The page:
I thought he meant a nursery for kids but he explained that it was a nursery for plants. I worked from eight to four so I could get to his nursery by four thirty. He paid a dollar twenty-five cent an hour. Minimum wage was one dollar an hour. He showed me what to do: how to dig them up with a special tool, how to put them in croker sacks, how to wet the sacks and how to take the suckers off them so they grow right.

He had a field of orange trees. He told me, “I got an order for one hundred twenty trees.”

So that day I went out there with his special tool, “Whomp. Whomp. Whomp!” Man, I was sweating. He came out there and asked, “You going to make it?”

“I’m going to try.” I dug them up, sacked all one hundred twenty.

So, he asked me, “Can you come early in the morning? Like six o’clock?”

The next day, he had an order for two hundred. His orchard was popular at that time. All those trees out there on Avenue Twelve? They were from his nursery. The Japanese man was a specialist who had come from Japan. He could hardly speak English. They paid him good money to come over and they gave him a house to stay in on a ranch.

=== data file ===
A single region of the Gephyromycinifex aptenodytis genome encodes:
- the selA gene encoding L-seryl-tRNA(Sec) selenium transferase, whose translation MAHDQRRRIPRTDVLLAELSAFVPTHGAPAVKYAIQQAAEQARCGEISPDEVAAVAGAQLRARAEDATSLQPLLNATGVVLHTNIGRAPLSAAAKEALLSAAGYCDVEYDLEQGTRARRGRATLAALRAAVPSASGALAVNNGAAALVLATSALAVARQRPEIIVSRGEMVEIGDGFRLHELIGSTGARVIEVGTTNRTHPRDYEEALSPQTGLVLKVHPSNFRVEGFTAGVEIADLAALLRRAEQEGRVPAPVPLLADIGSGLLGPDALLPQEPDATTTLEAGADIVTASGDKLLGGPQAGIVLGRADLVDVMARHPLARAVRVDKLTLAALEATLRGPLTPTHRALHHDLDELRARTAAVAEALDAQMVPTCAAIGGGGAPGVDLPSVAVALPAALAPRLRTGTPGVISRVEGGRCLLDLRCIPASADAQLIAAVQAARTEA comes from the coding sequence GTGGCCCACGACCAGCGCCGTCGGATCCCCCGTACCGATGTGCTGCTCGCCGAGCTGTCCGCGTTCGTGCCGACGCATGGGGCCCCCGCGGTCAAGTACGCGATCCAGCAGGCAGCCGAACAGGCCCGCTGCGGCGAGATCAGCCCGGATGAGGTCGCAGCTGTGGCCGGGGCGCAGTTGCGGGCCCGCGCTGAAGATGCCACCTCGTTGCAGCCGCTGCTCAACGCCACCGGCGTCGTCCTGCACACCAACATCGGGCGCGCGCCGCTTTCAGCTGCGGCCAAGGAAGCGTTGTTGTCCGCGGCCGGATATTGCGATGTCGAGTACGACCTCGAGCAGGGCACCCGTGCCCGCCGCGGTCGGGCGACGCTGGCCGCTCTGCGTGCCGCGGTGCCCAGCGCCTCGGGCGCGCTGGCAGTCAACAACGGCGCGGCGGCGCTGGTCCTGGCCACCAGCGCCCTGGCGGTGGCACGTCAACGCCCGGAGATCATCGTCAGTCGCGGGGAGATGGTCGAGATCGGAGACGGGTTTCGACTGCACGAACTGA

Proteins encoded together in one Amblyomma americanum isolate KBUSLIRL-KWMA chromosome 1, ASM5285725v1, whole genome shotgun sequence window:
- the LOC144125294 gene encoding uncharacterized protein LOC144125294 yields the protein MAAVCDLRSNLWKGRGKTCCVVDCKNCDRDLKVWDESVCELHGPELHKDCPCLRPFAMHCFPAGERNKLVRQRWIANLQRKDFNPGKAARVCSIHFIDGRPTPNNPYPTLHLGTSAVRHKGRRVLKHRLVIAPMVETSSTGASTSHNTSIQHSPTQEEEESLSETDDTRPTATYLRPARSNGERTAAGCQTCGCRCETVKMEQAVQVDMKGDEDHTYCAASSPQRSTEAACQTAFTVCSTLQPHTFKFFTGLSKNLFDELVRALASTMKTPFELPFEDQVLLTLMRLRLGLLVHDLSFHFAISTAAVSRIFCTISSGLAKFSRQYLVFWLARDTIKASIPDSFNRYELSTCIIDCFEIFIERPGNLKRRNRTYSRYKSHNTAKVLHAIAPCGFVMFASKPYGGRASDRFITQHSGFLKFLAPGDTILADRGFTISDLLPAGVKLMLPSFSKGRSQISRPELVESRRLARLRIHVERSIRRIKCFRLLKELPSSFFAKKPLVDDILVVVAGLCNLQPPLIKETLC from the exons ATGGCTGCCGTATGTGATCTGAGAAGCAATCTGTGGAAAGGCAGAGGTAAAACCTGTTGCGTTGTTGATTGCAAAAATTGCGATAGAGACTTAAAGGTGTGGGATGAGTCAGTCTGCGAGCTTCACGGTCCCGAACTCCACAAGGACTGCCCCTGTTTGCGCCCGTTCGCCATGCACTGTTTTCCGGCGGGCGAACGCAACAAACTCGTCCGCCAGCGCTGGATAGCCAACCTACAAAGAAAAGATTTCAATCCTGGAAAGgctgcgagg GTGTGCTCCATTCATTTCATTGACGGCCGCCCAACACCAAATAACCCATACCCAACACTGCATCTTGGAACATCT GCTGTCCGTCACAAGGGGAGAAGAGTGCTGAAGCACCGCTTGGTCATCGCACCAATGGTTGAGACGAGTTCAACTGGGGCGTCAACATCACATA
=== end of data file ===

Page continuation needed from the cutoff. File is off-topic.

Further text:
He paid me bonuses. “You made me good money today,” he’d say. He finally got so popular that they had to buy a machine to dig them up. I couldn’t keep up.

Orders in the thousands came in. He asked me, “Do you want to work on Sunday?”


“What about your religion?”

“I’m a Baptist. I’ll pray while I work.”

So, he paid me more bonuses.

The minimum age to work in the winery was eighteen. I started there as a seasonal worker the day after my eighteenth birthday, working midnight to eight in the morning. I worked at the Japanese nursery from eight thirty until four and then went home to sleep until eleven but I stopped working weekends.